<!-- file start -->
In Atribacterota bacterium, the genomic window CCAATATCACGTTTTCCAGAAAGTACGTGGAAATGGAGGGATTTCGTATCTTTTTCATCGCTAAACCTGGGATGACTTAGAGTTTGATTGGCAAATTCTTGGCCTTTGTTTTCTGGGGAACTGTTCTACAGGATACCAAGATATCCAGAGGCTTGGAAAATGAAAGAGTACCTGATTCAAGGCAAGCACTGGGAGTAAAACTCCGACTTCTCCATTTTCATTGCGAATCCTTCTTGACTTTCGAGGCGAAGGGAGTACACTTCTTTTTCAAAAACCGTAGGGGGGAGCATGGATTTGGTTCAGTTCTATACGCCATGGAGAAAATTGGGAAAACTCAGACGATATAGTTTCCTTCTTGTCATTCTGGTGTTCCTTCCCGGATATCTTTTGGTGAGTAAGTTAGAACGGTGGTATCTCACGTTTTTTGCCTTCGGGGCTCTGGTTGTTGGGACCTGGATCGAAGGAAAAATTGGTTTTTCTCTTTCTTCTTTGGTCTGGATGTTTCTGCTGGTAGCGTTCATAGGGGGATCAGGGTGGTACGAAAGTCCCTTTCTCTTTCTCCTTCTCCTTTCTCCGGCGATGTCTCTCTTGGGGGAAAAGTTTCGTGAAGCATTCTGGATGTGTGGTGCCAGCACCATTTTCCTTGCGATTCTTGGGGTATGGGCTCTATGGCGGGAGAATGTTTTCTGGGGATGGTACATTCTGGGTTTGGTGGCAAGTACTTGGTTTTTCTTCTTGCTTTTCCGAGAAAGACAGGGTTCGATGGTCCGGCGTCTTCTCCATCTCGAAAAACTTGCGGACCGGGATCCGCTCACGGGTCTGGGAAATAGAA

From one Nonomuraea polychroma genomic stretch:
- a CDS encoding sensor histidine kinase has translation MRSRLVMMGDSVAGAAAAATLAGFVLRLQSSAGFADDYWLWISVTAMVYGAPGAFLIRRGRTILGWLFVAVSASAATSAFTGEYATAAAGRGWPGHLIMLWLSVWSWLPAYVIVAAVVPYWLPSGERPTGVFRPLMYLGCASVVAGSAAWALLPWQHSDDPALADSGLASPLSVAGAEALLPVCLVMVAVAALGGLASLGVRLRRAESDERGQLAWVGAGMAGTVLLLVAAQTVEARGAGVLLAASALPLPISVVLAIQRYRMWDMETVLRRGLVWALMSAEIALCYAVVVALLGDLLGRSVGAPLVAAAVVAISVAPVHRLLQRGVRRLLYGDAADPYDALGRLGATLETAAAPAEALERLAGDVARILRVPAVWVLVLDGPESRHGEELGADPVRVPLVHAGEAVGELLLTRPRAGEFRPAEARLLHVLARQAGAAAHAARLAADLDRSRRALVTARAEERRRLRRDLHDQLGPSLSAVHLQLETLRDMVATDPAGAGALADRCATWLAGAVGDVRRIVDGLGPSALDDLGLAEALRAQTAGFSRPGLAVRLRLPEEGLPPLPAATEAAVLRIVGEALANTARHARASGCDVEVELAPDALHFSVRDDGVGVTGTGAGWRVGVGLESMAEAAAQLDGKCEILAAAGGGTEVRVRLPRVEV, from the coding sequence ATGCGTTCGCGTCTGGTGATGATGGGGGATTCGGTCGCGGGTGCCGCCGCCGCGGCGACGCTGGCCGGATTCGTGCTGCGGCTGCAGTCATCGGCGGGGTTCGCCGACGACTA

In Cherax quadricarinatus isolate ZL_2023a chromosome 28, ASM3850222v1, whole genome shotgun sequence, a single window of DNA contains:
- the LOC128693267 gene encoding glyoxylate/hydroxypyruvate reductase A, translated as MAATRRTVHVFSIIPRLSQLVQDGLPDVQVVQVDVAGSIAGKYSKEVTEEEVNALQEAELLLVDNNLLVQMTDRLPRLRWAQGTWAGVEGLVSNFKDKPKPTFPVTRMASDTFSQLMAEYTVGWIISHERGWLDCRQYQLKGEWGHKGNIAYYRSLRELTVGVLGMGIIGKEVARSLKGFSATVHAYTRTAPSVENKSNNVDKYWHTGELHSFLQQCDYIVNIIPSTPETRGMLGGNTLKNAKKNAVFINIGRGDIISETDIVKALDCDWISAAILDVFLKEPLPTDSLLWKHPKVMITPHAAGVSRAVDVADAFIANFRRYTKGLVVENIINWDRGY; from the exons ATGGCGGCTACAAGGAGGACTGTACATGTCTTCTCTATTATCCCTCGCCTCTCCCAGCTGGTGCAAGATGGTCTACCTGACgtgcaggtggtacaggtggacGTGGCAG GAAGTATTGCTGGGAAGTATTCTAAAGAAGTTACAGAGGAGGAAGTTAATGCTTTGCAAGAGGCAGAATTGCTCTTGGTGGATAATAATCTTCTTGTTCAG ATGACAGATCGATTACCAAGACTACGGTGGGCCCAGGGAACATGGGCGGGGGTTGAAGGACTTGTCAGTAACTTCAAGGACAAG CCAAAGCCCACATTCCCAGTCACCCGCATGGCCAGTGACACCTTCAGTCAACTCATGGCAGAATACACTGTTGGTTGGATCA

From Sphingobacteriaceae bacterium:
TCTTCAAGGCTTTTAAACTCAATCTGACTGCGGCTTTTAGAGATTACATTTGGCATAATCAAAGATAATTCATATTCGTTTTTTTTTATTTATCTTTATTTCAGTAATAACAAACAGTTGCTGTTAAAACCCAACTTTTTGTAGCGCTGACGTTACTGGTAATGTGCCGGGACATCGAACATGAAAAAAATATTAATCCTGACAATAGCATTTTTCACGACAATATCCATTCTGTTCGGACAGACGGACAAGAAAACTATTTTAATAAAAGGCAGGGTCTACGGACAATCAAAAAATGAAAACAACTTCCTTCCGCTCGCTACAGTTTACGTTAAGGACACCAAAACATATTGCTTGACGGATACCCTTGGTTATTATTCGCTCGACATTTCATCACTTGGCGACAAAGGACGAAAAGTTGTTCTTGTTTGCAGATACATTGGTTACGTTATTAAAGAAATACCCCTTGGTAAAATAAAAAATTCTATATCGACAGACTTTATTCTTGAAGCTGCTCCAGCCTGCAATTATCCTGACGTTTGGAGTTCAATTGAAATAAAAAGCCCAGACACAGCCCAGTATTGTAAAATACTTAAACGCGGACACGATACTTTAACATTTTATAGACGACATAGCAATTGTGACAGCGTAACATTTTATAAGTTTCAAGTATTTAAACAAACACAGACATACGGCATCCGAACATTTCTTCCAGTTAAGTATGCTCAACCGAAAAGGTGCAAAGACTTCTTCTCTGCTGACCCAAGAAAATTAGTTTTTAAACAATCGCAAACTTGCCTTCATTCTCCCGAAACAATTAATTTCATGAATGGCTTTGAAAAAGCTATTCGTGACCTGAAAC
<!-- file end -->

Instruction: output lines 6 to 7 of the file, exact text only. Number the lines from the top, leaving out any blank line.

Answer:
From Sphingobacteriaceae bacterium:
TCTTCAAGGCTTTTAAACTCAATCTGACTGCGGCTTTTAGAGATTACATTTGGCATAATCAAAGATAATTCATATTCGTTTTTTTTTATTTATCTTTATTTCAGTAATAACAAACAGTTGCTGTTAAAACCCAACTTTTTGTAGCGCTGACGTTACTGGTAATGTGCCGGGACATCGAACATGAAAAAAATATTAATCCTGACAATAGCATTTTTCACGACAATATCCATTCTGTTCGGACAGACGGACAAGAAAACTATTTTAATAAAAGGCAGGGTCTACGGACAATCAAAAAATGAAAACAACTTCCTTCCGCTCGCTACAGTTTACGTTAAGGACACCAAAACATATTGCTTGACGGATACCCTTGGTTATTATTCGCTCGACATTTCATCACTTGGCGACAAAGGACGAAAAGTTGTTCTTGTTTGCAGATACATTGGTTACGTTATTAAAGAAATACCCCTTGGTAAAATAAAAAATTCTATATCGACAGACTTTATTCTTGAAGCTGCTCCAGCCTGCAATTATCCTGACGTTTGGAGTTCAATTGAAATAAAAAGCCCAGACACAGCCCAGTATTGTAAAATACTTAAACGCGGACACGATACTTTAACATTTTATAGACGACATAGCAATTGTGACAGCGTAACATTTTATAAGTTTCAAGTATTTAAACAAACACAGACATACGGCATCCGAACATTTCTTCCAGTTAAGTATGCTCAACCGAAAAGGTGCAAAGACTTCTTCTCTGCTGACCCAAGAAAATTAGTTTTTAAACAATCGCAAACTTGCCTTCATTCTCCCGAAACAATTAATTTCATGAATGGCTTTGAAAAAGCTATTCGTGACCTGAAAC